- Norhafizah H, Nurul R, Wong CS (2011) Removal of Cu (II) from water by Adsorption of Papaya Seed. Asian Transactions on Engineering 1: 49-55.
- Siew TO, Shaiu PY, Pei SK, Siew LL, Yung TH (2012) Papaya (Carica Papaya) Seed as a Low – Cost Sorbent for Zinc Removal. Civil and Environmental Engineering Faculty Publications 7: 810-819.
- Koel B, Ramesh ST, Gandhimathi R, Nidheesh PV, Bharathi KS (2012) A Novel Agricultural Waste Adsorbent Watermelon Shell for the removal of Copper from Aqueous Solutions. Iranica Journal of Energy & Environmnet 3: 143-156.
- Kamal R, Mitali S, Nilesh L (2014) Adsorption of Copper Cu (2+) Metal ion from waste water using sulphuric Acid treated sugarcane bagasse as Adsorbent. International Journal of Advanced Engineering Research and Science 1: 55-59.
- Aakanksha D, Mane SJ (2013) Treatment of Industrial Wastewater by using Banana Peels and Fish Scales. International Journal of Science and Research 4: 600-604.
- Barakat MA (2011) New Trends in removing heavy metals from industrial waste water. Arabian Journal of Chemistry 361-377.
- Sudha R, Premkumar P (2016) Lead removal by waste organic plant source materials review. International Journal of ChemTech Research 9: 47-57.
- Al-Jill SA (2010) Equilibrium study of Adsorption of Cobalt ions from Wastewater using Saudi Roasted Pits. Research Journal of Environment Toxicology 4: 1-12.
- Mona K, Ahmad K, Hanafy H, Zakia O (2014) Heavy Metals removal using Activated Carbon, Silica and Silica Activated Carbon Composite. Energy Procedia 50: 113-120.
- Demirbas A (2008) Heavy Metal Adsorption onto agro – based waste materials: A review. Journal of Hazardous Materials 157: 220-229.
- Chand S, Agarwal VK, Kumar P (1994) Removal of Hexavalent Chromium from wastewater by adsorption. Indian Journal of Environment and Health 36: 151-158.
- Gupta VK, Shrivastava AK, Jain N (2001) Bioadsorption of Cr (VI) using Lowcost Adsorbents. Environ Chem Lett 1: 135-139.
- Pehlivan E, Altun T (2008) Bioadsorption of Chromium (VI) ion from aqueous solutions using walnut, hazelnut and almond shell. Journal of Hazardous Matter 155: 378-384.
- Gopalakrishnan S, Kannadasan T, Velmurugan S, Muthu S, Vinothkumar P (2013) Bioadsorption of Chromium (VI) from industrial effluent using Neem Leaf Adsorbent. Research Journal of Chemical Sciences 3: 48-53.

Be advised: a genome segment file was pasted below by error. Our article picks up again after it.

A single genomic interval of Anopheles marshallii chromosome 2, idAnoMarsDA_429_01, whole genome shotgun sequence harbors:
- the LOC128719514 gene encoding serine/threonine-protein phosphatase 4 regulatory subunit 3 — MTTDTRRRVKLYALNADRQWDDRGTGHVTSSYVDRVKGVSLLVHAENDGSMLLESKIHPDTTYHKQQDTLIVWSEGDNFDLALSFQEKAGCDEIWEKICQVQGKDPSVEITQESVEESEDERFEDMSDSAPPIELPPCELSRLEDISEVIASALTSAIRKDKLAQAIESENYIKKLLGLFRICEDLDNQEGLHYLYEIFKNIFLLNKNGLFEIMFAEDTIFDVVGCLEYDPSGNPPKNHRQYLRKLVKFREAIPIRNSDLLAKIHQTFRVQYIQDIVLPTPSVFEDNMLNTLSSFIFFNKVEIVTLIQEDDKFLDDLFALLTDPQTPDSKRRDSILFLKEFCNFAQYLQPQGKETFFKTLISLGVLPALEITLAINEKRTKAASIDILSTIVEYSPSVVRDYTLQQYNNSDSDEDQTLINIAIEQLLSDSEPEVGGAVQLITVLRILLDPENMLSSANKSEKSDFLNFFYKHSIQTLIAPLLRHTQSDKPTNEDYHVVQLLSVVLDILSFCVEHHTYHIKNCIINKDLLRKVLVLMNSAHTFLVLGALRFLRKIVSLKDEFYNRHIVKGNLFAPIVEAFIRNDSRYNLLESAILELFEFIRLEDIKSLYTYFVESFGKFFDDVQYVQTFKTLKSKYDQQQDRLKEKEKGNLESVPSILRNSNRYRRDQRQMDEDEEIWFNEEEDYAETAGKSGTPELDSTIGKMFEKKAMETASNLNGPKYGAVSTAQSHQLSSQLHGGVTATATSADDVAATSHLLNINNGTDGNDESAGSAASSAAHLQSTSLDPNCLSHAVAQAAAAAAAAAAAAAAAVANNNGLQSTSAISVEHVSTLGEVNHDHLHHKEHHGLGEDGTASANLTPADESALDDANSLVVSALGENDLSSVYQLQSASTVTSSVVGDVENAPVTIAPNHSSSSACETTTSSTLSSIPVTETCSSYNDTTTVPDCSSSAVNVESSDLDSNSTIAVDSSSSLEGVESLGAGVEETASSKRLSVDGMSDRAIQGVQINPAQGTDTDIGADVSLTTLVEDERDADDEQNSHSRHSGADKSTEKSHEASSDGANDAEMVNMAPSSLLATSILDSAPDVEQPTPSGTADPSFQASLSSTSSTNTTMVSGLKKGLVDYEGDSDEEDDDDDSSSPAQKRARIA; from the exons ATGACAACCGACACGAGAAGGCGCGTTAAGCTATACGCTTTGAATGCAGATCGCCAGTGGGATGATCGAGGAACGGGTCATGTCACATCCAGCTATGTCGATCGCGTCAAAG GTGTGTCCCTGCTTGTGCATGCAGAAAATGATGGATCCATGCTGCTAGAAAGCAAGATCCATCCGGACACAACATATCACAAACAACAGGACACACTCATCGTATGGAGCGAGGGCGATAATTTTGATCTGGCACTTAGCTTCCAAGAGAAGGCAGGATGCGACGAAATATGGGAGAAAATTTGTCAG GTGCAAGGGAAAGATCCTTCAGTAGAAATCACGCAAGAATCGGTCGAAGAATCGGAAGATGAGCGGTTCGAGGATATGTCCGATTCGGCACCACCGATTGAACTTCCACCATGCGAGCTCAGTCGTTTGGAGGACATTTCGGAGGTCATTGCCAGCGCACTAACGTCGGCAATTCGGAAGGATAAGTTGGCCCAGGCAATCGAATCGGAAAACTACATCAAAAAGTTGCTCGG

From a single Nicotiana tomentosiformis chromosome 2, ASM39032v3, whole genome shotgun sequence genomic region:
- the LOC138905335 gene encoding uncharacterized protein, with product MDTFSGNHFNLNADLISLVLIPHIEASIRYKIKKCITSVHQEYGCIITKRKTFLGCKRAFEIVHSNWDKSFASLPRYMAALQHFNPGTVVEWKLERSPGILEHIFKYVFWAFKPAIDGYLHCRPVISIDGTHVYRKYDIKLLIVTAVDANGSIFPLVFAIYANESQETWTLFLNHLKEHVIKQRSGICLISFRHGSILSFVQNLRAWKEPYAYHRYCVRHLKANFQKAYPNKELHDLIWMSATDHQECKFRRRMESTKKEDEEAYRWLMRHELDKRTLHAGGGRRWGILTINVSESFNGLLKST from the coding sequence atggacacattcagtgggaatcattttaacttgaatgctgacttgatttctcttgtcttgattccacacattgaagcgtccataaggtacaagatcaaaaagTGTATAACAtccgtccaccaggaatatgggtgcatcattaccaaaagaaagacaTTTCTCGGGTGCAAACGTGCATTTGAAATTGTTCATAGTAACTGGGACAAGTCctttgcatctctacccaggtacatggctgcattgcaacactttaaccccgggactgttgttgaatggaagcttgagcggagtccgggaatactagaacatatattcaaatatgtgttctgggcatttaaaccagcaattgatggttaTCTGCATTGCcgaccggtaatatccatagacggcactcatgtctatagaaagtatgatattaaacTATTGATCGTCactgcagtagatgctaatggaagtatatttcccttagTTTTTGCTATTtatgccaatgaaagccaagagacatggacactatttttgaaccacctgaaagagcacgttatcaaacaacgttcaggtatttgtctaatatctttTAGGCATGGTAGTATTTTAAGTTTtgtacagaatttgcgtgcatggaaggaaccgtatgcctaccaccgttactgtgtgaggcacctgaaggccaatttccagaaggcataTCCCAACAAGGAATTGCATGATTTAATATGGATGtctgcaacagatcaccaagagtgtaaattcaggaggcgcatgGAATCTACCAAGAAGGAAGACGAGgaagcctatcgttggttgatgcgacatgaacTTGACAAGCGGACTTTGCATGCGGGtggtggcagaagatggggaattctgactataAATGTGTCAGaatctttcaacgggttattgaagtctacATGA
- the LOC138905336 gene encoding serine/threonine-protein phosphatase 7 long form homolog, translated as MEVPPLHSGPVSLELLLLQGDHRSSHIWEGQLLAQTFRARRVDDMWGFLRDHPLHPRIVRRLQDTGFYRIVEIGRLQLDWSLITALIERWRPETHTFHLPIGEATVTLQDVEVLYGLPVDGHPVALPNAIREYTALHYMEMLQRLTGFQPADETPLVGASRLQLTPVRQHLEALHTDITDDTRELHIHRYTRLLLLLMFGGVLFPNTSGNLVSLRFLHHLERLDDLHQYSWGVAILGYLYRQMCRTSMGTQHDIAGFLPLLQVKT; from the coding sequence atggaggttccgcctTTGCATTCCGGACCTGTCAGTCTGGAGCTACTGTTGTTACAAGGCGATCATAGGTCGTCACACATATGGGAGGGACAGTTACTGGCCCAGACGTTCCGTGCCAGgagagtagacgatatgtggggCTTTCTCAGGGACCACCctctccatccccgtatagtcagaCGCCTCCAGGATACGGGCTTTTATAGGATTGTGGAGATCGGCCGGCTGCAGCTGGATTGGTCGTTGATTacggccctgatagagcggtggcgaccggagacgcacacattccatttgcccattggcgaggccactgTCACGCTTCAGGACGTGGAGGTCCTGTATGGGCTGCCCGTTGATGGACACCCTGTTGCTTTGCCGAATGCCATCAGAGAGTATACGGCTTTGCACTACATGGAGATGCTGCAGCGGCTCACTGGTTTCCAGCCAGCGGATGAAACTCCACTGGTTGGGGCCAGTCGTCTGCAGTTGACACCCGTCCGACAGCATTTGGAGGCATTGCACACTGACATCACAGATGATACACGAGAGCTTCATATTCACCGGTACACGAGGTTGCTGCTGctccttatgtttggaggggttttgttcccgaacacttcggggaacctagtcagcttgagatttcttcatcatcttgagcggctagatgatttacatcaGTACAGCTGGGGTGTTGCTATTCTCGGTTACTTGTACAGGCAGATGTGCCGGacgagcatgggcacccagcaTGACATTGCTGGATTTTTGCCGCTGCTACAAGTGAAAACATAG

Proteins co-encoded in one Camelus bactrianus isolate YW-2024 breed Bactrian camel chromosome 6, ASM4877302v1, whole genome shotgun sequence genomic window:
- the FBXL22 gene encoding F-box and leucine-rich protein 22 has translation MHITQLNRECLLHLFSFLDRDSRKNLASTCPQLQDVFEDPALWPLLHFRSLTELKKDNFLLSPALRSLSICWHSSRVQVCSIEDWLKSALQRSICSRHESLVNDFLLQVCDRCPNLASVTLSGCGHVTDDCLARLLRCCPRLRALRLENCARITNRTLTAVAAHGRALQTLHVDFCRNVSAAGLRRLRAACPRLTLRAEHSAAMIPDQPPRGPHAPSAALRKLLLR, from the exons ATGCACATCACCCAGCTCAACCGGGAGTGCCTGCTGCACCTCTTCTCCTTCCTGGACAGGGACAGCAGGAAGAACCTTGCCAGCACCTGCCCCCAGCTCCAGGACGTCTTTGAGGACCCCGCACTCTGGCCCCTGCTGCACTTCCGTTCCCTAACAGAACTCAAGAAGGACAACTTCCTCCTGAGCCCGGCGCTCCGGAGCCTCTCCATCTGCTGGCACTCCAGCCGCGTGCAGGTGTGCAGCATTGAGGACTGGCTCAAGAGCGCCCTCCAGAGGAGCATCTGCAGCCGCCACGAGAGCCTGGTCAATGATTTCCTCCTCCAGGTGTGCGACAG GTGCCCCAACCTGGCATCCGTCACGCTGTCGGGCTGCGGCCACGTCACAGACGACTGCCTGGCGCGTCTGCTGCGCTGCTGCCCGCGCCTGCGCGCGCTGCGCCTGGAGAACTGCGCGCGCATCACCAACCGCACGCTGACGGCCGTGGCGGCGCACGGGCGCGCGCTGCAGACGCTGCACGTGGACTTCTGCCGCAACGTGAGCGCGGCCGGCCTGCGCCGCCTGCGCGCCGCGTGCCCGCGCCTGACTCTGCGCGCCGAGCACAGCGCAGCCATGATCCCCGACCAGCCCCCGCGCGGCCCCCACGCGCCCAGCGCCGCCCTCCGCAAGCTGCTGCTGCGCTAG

- Dubey SP, Gopal K (2010) Adsorption of Chromium (VI) on low cost adsorbents derived from agricultural waste material: A comparative study. Journal of Hazardous Material 145: 465- 470.
- Schneider RM, Cavalin CF, Barros MASD, Tavares CRG (2008) Adsorption of Chromium ions in Activated Carbon. Chemical Engineering Journal 132: 355-362.
- Sharma DC, Forster CF (1994) A Preliminary Examination into the adsorption of hexavalent chromium using low cost adsorbents. Bioresource Technology 47: 257- 264.
- Srinath S, Venkat RG (2011) Combustion characteristics of saw dust in a bubbling fluidized bed. International Conference on chemistry and chemical process.
- Yogeshwaran V, Priya AK (2017) Removal of Hexavalent chromium by adsorption using natural wastes – a review. Journal of Advances in Recycling and Waste Management.
- Sivakumar D (2015) Hexavalent chromium removal in a tannery industry wastewater using rice husk silica. Global Journal of Environment and Science Management 1: 27-40.
- Hexavalent Chromium (2015).
- Ajay M, Chithra R (2003) Comparative studies on adsorptive removal of chromium from contaminated water using different adsorbents. Indian Journal of Chemical Technology 10: 72-78.
Citation: Yogeshwaran V, Priya AK (2017) Removal of Hexavalent Chromium (Cr6+) Using Different Natural Adsorbents - A Review. J Chromatogr Sep Tech 8: 392. Doi: 10.4172/2157-7064.1000392
Copyright: © 2017 Yogeshwaran V, et al. This is an open-access article distributed under the terms of the Creative Commons Attribution License, which permits unrestricted use, distribution, and reproduction in any medium, provided the original author and source are credited.
Select your language of interest to view the total content in your interested language
Share This Article
International Conference and Exhibition on Advances in Chromatography & HPLC Techniques
August 02-03, 2018 Barcelona, Spain
International Conference on HPLC & Related Chromatographic Separation Techniques
August 29-30, 2018 Toronto, Canada
International Conference and Expo on Separation Techniques
September 13-14, 2018 Zurich, Switzerland
International Conference on Emerging Trends in Liquid Chromatography-Mass Spectrometry
September 21-22, 2018 Tin Shui Wai, Hong Kong
International Conference on Mass Spectrometry and Chromatography
October 8-9, 2018 Dubai, UAE
International Conference on Advanced Spectroscopy and Chromatography
17-18 October, 2018 Toronto, Canada
Oct 17-18, 2018 Toronto, Canada
International Conference on Current Trends in Mass Spectrometry and Chromatography
October 31-November 01, 2018 Columbus, USA
- Total views: 868
- [From(publication date): 0-2017 - Jul 23, 2018]
- Breakdown by view type
- HTML page views: 778
- PDF downloads: 90